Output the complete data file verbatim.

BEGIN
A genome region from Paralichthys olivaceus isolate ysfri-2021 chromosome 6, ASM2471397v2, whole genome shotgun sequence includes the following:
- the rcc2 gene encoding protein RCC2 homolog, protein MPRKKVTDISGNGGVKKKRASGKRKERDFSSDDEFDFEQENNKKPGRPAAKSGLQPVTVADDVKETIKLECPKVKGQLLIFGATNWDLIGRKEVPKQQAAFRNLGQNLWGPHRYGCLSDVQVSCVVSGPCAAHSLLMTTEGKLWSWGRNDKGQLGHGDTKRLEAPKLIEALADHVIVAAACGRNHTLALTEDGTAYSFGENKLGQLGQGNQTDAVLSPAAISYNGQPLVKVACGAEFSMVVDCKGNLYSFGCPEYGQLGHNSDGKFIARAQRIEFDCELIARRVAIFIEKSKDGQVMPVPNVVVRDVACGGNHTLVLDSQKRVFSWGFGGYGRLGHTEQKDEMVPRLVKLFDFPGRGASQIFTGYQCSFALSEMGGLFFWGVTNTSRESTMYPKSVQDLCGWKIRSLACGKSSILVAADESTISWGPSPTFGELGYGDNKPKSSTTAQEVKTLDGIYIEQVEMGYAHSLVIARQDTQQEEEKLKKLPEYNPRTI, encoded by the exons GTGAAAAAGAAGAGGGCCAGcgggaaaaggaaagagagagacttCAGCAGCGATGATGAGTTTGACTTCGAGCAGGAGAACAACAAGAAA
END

A genome region from Paralichthys olivaceus isolate ysfri-2021 chromosome 6, ASM2471397v2, whole genome shotgun sequence includes the following:
- the rcc2 gene encoding protein RCC2 homolog, protein MPRKKVTDISGNGGVKKKRASGKRKERDFSSDDEFDFEQENNKKPGRPAAKSGLQPVTVADDVKETIKLECPKVKGQLLIFGATNWDLIGRKEVPKQQAAFRNLGQNLWGPHRYGCLSDVQVSCVVSGPCAAHSLLMTTEGKLWSWGRNDKGQLGHGDTKRLEAPKLIEALADHVIVAAACGRNHTLALTEDGTAYSFGENKLGQLGQGNQTDAVLSPAAISYNGQPLVKVACGAEFSMVVDCKGNLYSFGCPEYGQLGHNSDGKFIARAQRIEFDCELIARRVAIFIEKSKDGQVMPVPNVVVRDVACGGNHTLVLDSQKRVFSWGFGGYGRLGHTEQKDEMVPRLVKLFDFPGRGASQIFTGYQCSFALSEMGGLFFWGVTNTSRESTMYPKSVQDLCGWKIRSLACGKSSILVAADESTISWGPSPTFGELGYGDNKPKSSTTAQEVKTLDGIYIEQVEMGYAHSLVIARQDTQQEEEKLKKLPEYNPRTI, encoded by the exons GTGAAAAAGAAGAGGGCCAGcgggaaaaggaaagagagagacttCAGCAGCGATGATGAGTTTGACTTCGAGCAGGAGAACAACAAGAAA